In an age where we have come to expect quick and efficient access to medical facilities and professionals, it must be remembered that in less than five generations preceding us, this was a luxury that few ever enjoyed.
One such person, who was known for her abilities to heal, was one Harriet Lane.
Her grandfather was Joel Lane, who is know as the father of both Wake Co. and the city of Raleigh itself, and her father was Henry Lane, who was the first owner of Raleigh Mordecai (pronouced Mor-di-key) House.
The then humble two and a half room sized home, and the entire plantation and the slaves who worked it, relied on her to help maintain their health and welfare.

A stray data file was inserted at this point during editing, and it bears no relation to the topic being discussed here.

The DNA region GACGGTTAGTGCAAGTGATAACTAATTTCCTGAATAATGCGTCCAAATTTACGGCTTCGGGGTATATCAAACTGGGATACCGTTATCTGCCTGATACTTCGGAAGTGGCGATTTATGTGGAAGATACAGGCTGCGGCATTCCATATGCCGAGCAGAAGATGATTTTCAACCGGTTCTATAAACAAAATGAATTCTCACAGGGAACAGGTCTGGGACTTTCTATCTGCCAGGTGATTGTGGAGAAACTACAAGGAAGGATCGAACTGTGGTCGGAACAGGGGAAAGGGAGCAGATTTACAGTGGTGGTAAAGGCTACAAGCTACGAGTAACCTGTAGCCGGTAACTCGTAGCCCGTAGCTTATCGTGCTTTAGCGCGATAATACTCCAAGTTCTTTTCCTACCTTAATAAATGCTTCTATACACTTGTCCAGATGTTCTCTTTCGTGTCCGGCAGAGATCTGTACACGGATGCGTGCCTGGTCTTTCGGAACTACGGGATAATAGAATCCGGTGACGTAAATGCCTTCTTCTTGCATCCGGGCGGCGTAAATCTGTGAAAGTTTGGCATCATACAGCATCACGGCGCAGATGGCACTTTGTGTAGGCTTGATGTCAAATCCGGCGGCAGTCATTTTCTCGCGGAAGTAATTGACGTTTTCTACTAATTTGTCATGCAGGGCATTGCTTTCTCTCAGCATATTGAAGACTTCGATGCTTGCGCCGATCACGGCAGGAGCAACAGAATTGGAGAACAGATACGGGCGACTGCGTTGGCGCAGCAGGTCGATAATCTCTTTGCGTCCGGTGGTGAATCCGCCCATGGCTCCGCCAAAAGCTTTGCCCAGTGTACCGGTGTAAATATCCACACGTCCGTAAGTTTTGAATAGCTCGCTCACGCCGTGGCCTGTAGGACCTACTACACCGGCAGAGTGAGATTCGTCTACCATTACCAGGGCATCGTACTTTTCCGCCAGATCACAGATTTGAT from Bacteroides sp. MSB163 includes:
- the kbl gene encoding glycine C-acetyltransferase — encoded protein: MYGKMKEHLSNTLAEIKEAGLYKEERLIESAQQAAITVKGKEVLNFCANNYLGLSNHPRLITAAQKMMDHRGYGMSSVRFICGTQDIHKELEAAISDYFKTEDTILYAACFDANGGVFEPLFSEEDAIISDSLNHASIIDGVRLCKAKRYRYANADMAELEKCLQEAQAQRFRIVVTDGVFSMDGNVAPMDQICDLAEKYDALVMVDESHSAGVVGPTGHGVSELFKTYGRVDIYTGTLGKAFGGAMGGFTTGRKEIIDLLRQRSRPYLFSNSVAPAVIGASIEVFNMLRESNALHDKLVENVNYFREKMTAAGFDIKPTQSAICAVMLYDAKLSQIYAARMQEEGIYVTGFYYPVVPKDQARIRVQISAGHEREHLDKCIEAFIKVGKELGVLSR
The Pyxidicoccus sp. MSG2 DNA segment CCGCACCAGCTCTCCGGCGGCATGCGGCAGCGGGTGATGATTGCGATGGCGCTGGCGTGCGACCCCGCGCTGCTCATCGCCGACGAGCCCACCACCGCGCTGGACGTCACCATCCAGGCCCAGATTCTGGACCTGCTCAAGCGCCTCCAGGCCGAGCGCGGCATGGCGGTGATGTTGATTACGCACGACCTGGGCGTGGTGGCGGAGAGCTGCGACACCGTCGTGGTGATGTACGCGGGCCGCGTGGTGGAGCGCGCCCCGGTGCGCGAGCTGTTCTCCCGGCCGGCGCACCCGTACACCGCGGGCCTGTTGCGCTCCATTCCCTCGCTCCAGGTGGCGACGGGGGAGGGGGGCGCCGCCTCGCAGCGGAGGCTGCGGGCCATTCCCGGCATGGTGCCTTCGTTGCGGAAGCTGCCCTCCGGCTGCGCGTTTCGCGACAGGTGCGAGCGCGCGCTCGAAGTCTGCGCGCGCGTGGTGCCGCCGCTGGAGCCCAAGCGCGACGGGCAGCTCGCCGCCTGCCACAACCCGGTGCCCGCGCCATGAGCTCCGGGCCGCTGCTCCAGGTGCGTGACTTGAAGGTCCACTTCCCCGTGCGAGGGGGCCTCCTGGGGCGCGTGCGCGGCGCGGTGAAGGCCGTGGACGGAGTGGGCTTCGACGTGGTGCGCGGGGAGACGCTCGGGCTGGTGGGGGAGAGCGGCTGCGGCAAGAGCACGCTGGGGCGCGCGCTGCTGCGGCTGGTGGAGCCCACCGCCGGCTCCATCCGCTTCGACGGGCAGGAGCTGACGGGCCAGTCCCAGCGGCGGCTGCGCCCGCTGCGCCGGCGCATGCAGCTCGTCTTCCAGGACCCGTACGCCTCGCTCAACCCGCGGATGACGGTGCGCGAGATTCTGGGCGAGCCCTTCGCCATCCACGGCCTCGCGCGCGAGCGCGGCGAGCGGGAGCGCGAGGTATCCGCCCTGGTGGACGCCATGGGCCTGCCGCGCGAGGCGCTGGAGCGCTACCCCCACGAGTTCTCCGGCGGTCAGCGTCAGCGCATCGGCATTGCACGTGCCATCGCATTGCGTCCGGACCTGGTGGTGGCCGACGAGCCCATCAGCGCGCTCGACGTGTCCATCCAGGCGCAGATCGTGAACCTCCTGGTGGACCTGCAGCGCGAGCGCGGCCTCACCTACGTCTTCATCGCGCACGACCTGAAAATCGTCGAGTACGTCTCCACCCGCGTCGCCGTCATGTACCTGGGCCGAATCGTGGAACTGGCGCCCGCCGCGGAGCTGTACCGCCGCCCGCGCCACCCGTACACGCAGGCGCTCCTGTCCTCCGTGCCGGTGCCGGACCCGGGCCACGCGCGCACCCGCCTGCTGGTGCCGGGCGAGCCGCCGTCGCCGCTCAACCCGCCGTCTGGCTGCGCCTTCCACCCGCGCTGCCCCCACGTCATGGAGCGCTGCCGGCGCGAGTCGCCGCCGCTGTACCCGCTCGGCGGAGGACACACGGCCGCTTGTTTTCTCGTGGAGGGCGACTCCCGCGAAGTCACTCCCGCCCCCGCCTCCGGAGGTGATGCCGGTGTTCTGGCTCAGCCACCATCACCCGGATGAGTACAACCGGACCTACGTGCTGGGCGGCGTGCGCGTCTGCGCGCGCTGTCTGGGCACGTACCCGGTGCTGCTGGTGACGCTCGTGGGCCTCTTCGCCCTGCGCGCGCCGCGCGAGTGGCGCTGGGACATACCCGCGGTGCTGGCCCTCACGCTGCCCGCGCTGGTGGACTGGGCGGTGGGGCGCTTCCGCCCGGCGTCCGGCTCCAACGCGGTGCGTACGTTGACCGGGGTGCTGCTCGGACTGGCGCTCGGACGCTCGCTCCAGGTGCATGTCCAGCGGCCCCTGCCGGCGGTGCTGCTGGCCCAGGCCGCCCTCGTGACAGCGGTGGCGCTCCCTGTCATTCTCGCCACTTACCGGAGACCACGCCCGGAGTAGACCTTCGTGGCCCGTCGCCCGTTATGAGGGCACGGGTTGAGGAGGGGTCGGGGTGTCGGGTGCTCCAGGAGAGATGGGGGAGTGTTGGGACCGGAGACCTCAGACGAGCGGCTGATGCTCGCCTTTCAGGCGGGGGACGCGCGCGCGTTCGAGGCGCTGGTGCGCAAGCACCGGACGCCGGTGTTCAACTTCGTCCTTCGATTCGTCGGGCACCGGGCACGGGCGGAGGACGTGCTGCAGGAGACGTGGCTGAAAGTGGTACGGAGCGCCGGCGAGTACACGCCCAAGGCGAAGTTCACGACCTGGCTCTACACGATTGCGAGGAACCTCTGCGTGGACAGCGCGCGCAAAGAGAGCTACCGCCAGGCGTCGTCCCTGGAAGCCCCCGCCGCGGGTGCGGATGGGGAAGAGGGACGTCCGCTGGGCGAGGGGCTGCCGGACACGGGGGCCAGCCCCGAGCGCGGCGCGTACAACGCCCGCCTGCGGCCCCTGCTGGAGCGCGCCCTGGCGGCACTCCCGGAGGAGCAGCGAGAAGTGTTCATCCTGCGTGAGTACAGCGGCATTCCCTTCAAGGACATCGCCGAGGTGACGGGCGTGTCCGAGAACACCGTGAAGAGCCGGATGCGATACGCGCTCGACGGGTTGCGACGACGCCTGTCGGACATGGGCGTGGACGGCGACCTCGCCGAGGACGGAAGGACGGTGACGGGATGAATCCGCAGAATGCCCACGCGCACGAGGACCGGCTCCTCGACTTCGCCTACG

An excellent nurse, she excelled in sewing and dressing wounds, mixing conserves, salves, and other concoctions to help someone return to work in the field, which may or may not had been a blessing for the slave in question.
Harriet was one of many people in Raleigh, who served as a middle man doctor, for those who needed immediate treatment and there was not a doctor nearby to help them.
Other members of the populace even kept journals of recipes, or tomes of information to help in their efforts to remain in good health, when even childhood illnesses could strike down a fully grown adult.